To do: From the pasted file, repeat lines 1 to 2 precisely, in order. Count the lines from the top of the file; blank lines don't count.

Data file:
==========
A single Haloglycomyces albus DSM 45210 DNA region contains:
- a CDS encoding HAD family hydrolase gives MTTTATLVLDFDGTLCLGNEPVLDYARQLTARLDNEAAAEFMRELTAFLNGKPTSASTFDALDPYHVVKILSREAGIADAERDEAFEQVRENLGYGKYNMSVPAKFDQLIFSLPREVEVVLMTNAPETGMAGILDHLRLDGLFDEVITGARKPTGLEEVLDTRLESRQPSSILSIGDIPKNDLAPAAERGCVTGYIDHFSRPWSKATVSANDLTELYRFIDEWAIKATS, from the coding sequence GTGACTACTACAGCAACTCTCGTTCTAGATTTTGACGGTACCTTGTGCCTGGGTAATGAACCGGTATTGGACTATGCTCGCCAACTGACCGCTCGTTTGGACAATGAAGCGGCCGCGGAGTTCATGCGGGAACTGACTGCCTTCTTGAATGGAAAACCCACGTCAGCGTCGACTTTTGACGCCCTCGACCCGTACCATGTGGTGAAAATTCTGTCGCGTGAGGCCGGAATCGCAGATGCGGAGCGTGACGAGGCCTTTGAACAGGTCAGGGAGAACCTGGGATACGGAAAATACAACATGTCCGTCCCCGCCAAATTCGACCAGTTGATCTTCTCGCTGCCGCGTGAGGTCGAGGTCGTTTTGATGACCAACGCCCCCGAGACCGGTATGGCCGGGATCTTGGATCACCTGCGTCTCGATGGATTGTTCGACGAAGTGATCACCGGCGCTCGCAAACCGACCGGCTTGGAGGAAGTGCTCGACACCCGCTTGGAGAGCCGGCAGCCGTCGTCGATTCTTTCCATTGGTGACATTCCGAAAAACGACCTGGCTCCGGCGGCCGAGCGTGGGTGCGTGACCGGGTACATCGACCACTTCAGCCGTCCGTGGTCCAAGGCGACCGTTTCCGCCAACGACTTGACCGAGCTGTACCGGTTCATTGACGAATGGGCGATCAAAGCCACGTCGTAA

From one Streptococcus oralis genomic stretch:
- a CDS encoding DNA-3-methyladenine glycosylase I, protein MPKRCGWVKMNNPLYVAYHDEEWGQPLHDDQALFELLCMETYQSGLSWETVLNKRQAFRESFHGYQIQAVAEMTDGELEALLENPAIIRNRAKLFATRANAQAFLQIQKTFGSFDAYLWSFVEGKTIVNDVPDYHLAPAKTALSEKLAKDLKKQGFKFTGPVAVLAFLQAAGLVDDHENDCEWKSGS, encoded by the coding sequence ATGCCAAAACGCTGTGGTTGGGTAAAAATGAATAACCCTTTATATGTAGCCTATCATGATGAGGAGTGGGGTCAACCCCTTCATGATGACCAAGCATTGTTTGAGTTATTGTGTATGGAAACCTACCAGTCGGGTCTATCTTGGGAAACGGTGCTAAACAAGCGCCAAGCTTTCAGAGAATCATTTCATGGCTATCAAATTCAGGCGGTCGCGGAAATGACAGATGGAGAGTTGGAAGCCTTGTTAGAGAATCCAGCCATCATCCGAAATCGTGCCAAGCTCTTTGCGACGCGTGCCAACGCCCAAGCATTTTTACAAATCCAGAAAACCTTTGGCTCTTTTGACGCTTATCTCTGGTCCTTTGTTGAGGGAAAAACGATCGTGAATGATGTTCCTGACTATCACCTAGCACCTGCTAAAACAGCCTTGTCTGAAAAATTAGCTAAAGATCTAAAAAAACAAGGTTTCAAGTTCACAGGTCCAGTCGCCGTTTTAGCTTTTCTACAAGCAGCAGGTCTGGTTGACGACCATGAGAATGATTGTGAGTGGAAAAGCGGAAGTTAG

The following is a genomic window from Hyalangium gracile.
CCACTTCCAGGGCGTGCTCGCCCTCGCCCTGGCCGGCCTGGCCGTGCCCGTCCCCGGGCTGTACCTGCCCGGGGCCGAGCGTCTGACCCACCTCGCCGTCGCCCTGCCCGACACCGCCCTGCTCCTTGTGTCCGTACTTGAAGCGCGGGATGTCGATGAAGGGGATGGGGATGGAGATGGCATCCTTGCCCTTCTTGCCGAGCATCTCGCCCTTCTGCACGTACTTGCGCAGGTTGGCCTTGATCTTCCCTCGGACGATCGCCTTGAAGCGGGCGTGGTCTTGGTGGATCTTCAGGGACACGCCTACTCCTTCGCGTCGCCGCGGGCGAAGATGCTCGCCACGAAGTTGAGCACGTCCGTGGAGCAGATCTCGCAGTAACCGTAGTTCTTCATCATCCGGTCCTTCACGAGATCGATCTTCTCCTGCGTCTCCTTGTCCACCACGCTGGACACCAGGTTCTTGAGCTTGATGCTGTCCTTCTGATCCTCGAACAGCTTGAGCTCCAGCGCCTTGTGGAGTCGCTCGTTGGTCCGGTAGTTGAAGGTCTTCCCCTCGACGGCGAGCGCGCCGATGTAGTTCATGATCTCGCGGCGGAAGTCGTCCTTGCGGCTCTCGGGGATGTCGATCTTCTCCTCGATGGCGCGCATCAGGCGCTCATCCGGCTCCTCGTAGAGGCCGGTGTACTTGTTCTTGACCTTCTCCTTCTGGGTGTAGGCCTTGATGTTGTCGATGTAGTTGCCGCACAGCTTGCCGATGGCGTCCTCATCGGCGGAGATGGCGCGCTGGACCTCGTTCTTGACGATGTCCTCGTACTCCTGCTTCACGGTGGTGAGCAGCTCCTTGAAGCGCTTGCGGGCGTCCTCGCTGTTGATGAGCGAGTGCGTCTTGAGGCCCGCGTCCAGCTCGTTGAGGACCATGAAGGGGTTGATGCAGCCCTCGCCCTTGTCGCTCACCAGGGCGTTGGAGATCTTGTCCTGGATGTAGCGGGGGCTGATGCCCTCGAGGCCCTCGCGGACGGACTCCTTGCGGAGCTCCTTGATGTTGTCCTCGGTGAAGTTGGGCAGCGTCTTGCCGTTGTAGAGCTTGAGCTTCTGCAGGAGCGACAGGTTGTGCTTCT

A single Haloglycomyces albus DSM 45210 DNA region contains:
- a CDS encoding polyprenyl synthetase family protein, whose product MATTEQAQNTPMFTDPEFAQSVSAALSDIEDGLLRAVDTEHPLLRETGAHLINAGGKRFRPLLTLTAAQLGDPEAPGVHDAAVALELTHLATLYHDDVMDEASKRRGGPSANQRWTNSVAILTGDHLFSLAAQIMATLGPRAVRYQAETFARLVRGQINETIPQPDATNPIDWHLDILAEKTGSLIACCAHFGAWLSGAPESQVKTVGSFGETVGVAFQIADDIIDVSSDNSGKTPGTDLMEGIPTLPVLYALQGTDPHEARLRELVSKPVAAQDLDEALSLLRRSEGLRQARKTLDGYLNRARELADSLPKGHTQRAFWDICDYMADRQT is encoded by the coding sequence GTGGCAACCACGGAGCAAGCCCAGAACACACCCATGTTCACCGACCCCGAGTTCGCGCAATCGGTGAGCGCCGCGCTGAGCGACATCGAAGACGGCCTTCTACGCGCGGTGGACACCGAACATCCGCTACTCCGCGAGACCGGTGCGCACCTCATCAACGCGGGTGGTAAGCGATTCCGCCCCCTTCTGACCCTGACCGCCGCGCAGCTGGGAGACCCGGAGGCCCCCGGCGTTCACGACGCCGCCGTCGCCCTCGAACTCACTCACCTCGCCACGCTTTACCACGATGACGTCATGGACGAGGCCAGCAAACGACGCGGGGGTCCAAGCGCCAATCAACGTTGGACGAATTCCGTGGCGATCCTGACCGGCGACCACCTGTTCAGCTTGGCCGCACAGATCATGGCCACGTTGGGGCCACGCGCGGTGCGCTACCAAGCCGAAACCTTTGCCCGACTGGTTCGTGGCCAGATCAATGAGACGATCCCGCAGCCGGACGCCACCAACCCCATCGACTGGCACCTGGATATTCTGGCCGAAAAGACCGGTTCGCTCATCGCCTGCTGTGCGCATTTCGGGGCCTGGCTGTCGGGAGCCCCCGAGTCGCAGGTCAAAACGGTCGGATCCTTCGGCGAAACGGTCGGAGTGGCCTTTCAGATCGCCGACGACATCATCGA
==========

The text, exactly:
A single Haloglycomyces albus DSM 45210 DNA region contains:
- a CDS encoding HAD family hydrolase gives MTTTATLVLDFDGTLCLGNEPVLDYARQLTARLDNEAAAEFMRELTAFLNGKPTSASTFDALDPYHVVKILSREAGIADAERDEAFEQVRENLGYGKYNMSVPAKFDQLIFSLPREVEVVLMTNAPETGMAGILDHLRLDGLFDEVITGARKPTGLEEVLDTRLESRQPSSILSIGDIPKNDLAPAAERGCVTGYIDHFSRPWSKATVSANDLTELYRFIDEWAIKATS, from the coding sequence GTGACTACTACAGCAACTCTCGTTCTAGATTTTGACGGTACCTTGTGCCTGGGTAATGAACCGGTATTGGACTATGCTCGCCAACTGACCGCTCGTTTGGACAATGAAGCGGCCGCGGAGTTCATGCGGGAACTGACTGCCTTCTTGAATGGAAAACCCACGTCAGCGTCGACTTTTGACGCCCTCGACCCGTACCATGTGGTGAAAATTCTGTCGCGTGAGGCCGGAATCGCAGATGCGGAGCGTGACGAGGCCTTTGAACAGGTCAGGGAGAACCTGGGATACGGAAAATACAACATGTCCGTCCCCGCCAAATTCGACCAGTTGATCTTCTCGCTGCCGCGTGAGGTCGAGGTCGTTTTGATGACCAACGCCCCCGAGACCGGTATGGCCGGGATCTTGGATCACCTGCGTCTCGATGGATTGTTCGACGAAGTGATCACCGGCGCTCGCAAACCGACCGGCTTGGAGGAAGTGCTCGACACCCGCTTGGAGAGCCGGCAGCCGTCGTCGATTCTTTCCATTGGTGACATTCCGAAAAACGACCTGGCTCCGGCGGCCGAGCGTGGGTGCGTGACCGGGTACATCGACCACTTCAGCCGTCCGTGGTCCAAGGCGACCGTTTCCGCCAACGACTTGACCGAGCTGTACCGGTTCATTGACGAATGGGCGATCAAAGCCACGTCGTAA